W. Rodney McMullen, CEO, Kroger Co.
At Kroger, Rodney McMullen succeeded Power 50 stalwart David Dillon, whose 11-year run was marked by the deliberate development of the “Customer 1st” strategy through which Kroger slowly but steadily separated itself from conventional supermarket peers. McMullen’s mandate appears to be widening that gap with all classes of trade, and doing it quickly.
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Frans Muller, president and CEO, Delhaize Group
The Delhaize Group’s new CEO Frans Muller stepped into the position after long-time CEO Pierre-Olivier Beckers retired last November. Since then Muller has been evaluating the global retailer’s opportunities and set a strategy for its U.S. chains — Food Lion, Hannaford Bros. and Bottom Dollar.
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Doug McMillon, president and CEO, Wal-Mart Stores
Doug McMillon was named CEO of the world’s largest retailer in February, becoming only the fifth man to hold that role. His vision for the chain involves a combination of improving sales at existing stores by means of better execution with heavy investments in technology and new store formats that he views as critical to the future of retail. He also pledged to support opportunity for employees at Walmart, and said he would use the retailer’s size scale to affect a difference in areas like environmental sustainability.
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John Mulligan, interim president and CEO, CFO, Target Corp.
Overseeing Target on a temporary basis is John Mulligan, the company’s CFO, who was named interim president and CEO in May following the abrupt resignation of Gregg Steinhafel after 35 years with the company. Mulligan is on record as saying he does not want the CEO post permanently, noting his role as interim CEO is to stabilize the company until a successor to Steinhafel is named.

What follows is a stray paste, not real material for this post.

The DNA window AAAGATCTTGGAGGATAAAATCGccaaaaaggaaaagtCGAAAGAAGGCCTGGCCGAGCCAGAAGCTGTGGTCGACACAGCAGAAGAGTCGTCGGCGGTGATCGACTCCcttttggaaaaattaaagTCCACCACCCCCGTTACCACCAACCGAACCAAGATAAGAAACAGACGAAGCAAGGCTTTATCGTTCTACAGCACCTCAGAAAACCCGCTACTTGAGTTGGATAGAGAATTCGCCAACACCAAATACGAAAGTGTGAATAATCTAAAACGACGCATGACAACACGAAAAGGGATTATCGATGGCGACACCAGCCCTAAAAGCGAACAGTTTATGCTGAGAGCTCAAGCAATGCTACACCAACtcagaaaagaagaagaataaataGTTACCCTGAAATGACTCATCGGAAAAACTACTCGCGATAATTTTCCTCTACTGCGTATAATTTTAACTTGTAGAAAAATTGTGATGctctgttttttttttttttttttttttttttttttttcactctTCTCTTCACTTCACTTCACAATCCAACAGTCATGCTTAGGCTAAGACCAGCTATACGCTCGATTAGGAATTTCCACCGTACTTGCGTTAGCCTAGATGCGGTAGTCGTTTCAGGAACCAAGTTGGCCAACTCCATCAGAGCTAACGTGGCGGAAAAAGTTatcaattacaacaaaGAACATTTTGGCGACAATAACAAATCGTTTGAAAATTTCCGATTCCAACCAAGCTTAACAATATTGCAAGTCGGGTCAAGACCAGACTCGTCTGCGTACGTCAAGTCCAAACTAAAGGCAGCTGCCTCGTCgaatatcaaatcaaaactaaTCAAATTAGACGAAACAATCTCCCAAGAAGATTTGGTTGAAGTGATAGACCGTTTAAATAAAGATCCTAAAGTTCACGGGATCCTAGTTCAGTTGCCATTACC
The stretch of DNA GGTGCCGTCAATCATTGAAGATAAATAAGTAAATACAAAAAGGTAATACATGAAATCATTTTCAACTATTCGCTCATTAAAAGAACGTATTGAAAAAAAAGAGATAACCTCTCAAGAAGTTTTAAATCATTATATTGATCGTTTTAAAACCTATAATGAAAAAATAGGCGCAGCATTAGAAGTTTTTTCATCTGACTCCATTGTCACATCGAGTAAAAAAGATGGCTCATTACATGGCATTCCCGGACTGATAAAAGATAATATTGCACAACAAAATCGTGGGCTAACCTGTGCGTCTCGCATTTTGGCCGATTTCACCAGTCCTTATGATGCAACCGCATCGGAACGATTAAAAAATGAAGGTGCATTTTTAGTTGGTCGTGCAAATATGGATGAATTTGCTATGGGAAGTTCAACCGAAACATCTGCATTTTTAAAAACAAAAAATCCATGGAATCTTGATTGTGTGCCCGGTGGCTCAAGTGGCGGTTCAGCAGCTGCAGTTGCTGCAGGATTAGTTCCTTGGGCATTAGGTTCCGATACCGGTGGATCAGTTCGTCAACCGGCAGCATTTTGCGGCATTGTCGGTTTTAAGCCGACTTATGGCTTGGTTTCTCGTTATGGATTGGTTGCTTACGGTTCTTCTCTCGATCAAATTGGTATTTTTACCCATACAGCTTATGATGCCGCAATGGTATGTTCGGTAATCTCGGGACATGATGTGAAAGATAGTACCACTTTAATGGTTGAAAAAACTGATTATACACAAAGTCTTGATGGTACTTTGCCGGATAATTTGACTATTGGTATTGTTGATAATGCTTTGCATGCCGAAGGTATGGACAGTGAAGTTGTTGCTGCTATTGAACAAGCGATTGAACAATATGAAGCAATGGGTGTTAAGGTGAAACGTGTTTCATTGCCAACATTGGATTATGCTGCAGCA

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Steven Goddard, president and CEO, WinCo Foods
Steven L. Goddard, president and CEO since 2007, is leading WinCo in an aggressive expansion program in which it has boosted store openings from just two in 2011 to six in 2012 and again in 2013, with six or seven additional stores planned for this year and projected annual square-footage growth of 8%, or between six and eight new stores per year.
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The genetically modified ingredient
Bill Gates extols its benefits. A handful of U.S. counties ban its cultivation. And industry stakeholders are starkly divided on whether to label foods containing it. It’s the genetically modified ingredient — the source of the most polarizing debate in the food retail industry.
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